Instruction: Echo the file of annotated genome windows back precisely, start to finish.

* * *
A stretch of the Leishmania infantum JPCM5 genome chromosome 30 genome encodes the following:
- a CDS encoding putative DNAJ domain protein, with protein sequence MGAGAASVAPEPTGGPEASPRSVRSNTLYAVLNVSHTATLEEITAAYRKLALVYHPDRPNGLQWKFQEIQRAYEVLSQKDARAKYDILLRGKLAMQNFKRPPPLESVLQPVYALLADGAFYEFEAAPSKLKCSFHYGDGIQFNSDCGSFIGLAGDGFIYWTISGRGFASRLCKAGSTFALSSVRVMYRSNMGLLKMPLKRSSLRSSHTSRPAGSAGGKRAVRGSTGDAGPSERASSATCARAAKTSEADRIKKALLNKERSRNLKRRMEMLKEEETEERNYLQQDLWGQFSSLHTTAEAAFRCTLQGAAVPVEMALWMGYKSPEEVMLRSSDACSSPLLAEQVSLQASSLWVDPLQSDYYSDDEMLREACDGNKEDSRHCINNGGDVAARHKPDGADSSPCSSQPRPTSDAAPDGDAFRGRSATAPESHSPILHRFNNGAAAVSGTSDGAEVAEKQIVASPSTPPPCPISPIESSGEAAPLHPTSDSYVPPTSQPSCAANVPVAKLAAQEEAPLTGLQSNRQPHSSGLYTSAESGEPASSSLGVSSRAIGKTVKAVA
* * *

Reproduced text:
A stretch of the Leishmania infantum JPCM5 genome chromosome 30 genome encodes the following:
- a CDS encoding putative DNAJ domain protein, with protein sequence MGAGAASVAPEPTGGPEASPRSVRSNTLYAVLNVSHTATLEEITAAYRKLALVYHPDRPNGLQWKFQEIQRAYEVLSQKDARAKYDILLRGKLAMQNFKRPPPLESVLQPVYALLADGAFYEFEAAPSKLKCSFHYGDGIQFNSDCGSFIGLAGDGFIYWTISGRGFASRLCKAGSTFALSSVRVMYRSNMGLLKMPLKRSSLRSSHTSRPAGSAGGKRAVRGSTGDAGPSERASSATCARAAKTSEADRIKKALLNKERSRNLKRRMEMLKEEETEERNYLQQDLWGQFSSLHTTAEAAFRCTLQGAAVPVEMALWMGYKSPEEVMLRSSDACSSPLLAEQVSLQASSLWVDPLQSDYYSDDEMLREACDGNKEDSRHCINNGGDVAARHKPDGADSSPCSSQPRPTSDAAPDGDAFRGRSATAPESHSPILHRFNNGAAAVSGTSDGAEVAEKQIVASPSTPPPCPISPIESSGEAAPLHPTSDSYVPPTSQPSCAANVPVAKLAAQEEAPLTGLQSNRQPHSSGLYTSAESGEPASSSLGVSSRAIGKTVKAVA